Case Study: Colmore Infants and Nursery School

What was the research question and how was it chosen?

Research is part of Colmore’s plan to improve the school and is viewed as very important. The school believes that children are the best people to find out about other children’s views. Since 2003, each cohort of Year 2 pupils has taken part in a research project, with the aim of:

For this project, the teachers chose these research questions:

Who were the researchers?

The teachers selected six literate and numerate Year 2 pupils to form the Rainbow Research Team, including three Gifted and Talented pupils. An Advanced Skills Teacher facilitated the group.

How did the group communicate?

The group met for an hour-and-a-half once a week throughout the spring term.  Their teacher drew up a research plan to help keep the project on course.

What methods did the young researchers use?

The children did a learning walk and took photographs of what needed to be repaired and replaced; visited reception and nursery to generate ideas; designed questionnaires for staff, parents and KS1 pupils; and interviewed KS1 children and staff, videoing the interviews.

How were the young researchers supported?

The facilitator supported the group by: introducing the concept of research, discussing the research questions, supporting their data collection, facilitating their analysis and helping them to put together their presentation.

What challenges did the young researchers experience, and how were these overcome?

Challenge Overcome by...
Posing questions with a yes/no answer Talking through the questions with their facilitator to make sure they got the information they needed. She asked them to imagine they were news reporters, which helped them to understand the interviewer’s role.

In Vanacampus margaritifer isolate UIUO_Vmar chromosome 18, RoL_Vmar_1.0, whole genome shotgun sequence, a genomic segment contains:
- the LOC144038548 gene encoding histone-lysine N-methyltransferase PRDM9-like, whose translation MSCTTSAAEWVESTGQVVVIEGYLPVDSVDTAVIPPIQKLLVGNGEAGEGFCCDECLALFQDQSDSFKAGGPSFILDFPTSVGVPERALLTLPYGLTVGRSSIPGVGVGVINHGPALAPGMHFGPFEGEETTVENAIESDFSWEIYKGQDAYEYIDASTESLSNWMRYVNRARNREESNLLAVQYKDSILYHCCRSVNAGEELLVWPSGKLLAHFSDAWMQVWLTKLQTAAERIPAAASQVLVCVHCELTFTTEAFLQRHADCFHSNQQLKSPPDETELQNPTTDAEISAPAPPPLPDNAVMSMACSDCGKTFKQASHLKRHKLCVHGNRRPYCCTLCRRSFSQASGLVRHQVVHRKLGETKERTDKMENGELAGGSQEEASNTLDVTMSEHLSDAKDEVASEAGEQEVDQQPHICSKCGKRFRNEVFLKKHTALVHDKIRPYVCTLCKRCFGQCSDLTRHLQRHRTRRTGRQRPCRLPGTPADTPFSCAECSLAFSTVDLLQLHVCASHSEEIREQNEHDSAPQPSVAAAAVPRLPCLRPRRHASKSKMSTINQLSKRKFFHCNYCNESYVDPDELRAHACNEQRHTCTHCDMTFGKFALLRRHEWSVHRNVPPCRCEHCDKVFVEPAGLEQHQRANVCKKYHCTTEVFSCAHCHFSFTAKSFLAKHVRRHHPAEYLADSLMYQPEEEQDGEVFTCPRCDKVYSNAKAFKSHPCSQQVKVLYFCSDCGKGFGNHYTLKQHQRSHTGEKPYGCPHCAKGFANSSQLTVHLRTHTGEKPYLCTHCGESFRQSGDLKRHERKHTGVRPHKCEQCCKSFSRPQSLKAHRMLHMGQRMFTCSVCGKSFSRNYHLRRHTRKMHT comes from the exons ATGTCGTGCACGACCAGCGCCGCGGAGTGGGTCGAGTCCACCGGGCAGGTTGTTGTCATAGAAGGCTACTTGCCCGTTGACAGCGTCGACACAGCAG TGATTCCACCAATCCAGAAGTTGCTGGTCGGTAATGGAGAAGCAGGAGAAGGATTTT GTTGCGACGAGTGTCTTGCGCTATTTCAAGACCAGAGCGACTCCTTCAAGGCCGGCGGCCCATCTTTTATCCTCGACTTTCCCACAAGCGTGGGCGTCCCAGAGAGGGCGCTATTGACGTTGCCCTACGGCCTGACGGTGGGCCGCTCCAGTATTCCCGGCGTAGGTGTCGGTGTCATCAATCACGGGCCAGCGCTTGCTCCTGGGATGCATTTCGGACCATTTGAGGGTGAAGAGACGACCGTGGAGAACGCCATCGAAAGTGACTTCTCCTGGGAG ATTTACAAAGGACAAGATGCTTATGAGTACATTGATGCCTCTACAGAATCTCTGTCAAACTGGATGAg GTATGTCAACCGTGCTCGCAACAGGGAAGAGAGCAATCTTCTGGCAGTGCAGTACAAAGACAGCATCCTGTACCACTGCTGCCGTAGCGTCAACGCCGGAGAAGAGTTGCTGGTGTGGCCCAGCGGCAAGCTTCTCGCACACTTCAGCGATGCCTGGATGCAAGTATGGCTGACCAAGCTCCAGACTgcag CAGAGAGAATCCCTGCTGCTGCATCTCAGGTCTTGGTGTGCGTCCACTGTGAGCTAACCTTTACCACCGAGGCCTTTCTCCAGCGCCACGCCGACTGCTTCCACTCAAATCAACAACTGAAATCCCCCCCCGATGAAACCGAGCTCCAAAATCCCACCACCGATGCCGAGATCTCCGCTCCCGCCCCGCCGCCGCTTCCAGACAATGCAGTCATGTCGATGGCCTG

Learning research skills: photography and video, interviews and questionnaires Support from their facilitator, being clear what kind of evidence they needed to collect and having examples from previous research groups.
Making a presentation to adults from their own and other schools Deciding on a joint presentation, as a group. Making the decision to do the presentation in person, rather than via video. Agreeing a ‘script’, breaking the presentation down into smaller sections (each presented by a different young researcher), and lots of practice.

What challenges did the adult facilitator face?

What were the research outputs?

The children presented to a children’s research conference involving six local schools, having scripted their presentation and using a Powerpoint presentation. In previous years, the pupils have videoed their presentation, rather than giving it ‘live’, due to nerves about public speaking.

What impact did the research have?

Part of the research project was to plan, find and budget resources for the outdoor space, to enable the redevelopment to happen as soon as possible.

How did the project benefit the young researchers?

How did the project benefit the adult facilitator?

Top tips for adults supporting young researchers